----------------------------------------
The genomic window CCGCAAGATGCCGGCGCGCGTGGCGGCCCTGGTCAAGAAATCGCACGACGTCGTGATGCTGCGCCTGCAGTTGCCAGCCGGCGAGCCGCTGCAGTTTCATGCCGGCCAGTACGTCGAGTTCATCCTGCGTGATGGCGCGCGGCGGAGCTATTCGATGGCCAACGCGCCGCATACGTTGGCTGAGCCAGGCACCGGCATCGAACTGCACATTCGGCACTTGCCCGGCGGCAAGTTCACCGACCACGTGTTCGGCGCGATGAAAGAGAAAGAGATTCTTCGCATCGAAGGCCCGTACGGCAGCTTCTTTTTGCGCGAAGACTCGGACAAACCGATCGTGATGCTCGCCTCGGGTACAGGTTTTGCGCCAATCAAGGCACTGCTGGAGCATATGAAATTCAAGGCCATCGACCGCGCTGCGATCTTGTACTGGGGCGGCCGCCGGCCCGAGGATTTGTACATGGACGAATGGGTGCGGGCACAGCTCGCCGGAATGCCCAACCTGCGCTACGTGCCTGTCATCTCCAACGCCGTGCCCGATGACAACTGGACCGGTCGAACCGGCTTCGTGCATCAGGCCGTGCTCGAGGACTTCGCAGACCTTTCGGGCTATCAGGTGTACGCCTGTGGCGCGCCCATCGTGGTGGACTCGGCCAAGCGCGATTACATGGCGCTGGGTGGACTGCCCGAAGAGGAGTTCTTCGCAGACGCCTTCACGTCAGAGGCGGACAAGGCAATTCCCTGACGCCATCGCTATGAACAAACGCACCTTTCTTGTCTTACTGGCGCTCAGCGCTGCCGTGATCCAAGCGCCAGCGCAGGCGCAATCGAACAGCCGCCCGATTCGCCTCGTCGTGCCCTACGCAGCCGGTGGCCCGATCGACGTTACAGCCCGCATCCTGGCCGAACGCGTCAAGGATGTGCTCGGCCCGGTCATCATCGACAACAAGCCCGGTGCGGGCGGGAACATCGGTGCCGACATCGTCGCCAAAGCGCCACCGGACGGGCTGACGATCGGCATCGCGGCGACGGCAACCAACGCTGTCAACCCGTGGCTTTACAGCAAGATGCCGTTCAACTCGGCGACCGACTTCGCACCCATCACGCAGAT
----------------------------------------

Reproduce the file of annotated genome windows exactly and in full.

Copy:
The genomic window CCGCAAGATGCCGGCGCGCGTGGCGGCCCTGGTCAAGAAATCGCACGACGTCGTGATGCTGCGCCTGCAGTTGCCAGCCGGCGAGCCGCTGCAGTTTCATGCCGGCCAGTACGTCGAGTTCATCCTGCGTGATGGCGCGCGGCGGAGCTATTCGATGGCCAACGCGCCGCATACGTTGGCTGAGCCAGGCACCGGCATCGAACTGCACATTCGGCACTTGCCCGGCGGCAAGTTCACCGACCACGTGTTCGGCGCGATGAAAGAGAAAGAGATTCTTCGCATCGAAGGCCCGTACGGCAGCTTCTTTTTGCGCGAAGACTCGGACAAACCGATCGTGATGCTCGCCTCGGGTACAGGTTTTGCGCCAATCAAGGCACTGCTGGAGCATATGAAATTCAAGGCCATCGACCGCGCTGCGATCTTGTACTGGGGCGGCCGCCGGCCCGAGGATTTGTACATGGACGAATGGGTGCGGGCACAGCTCGCCGGAATGCCCAACCTGCGCTACGTGCCTGTCATCTCCAACGCCGTGCCCGATGACAACTGGACCGGTCGAACCGGCTTCGTGCATCAGGCCGTGCTCGAGGACTTCGCAGACCTTTCGGGCTATCAGGTGTACGCCTGTGGCGCGCCCATCGTGGTGGACTCGGCCAAGCGCGATTACATGGCGCTGGGTGGACTGCCCGAAGAGGAGTTCTTCGCAGACGCCTTCACGTCAGAGGCGGACAAGGCAATTCCCTGACGCCATCGCTATGAACAAACGCACCTTTCTTGTCTTACTGGCGCTCAGCGCTGCCGTGATCCAAGCGCCAGCGCAGGCGCAATCGAACAGCCGCCCGATTCGCCTCGTCGTGCCCTACGCAGCCGGTGGCCCGATCGACGTTACAGCCCGCATCCTGGCCGAACGCGTCAAGGATGTGCTCGGCCCGGTCATCATCGACAACAAGCCCGGTGCGGGCGGGAACATCGGTGCCGACATCGTCGCCAAAGCGCCACCGGACGGGCTGACGATCGGCATCGCGGCGACGGCAACCAACGCTGTCAACCCGTGGCTTTACAGCAAGATGCCGTTCAACTCGGCGACCGACTTCGCACCCATCACGCAGAT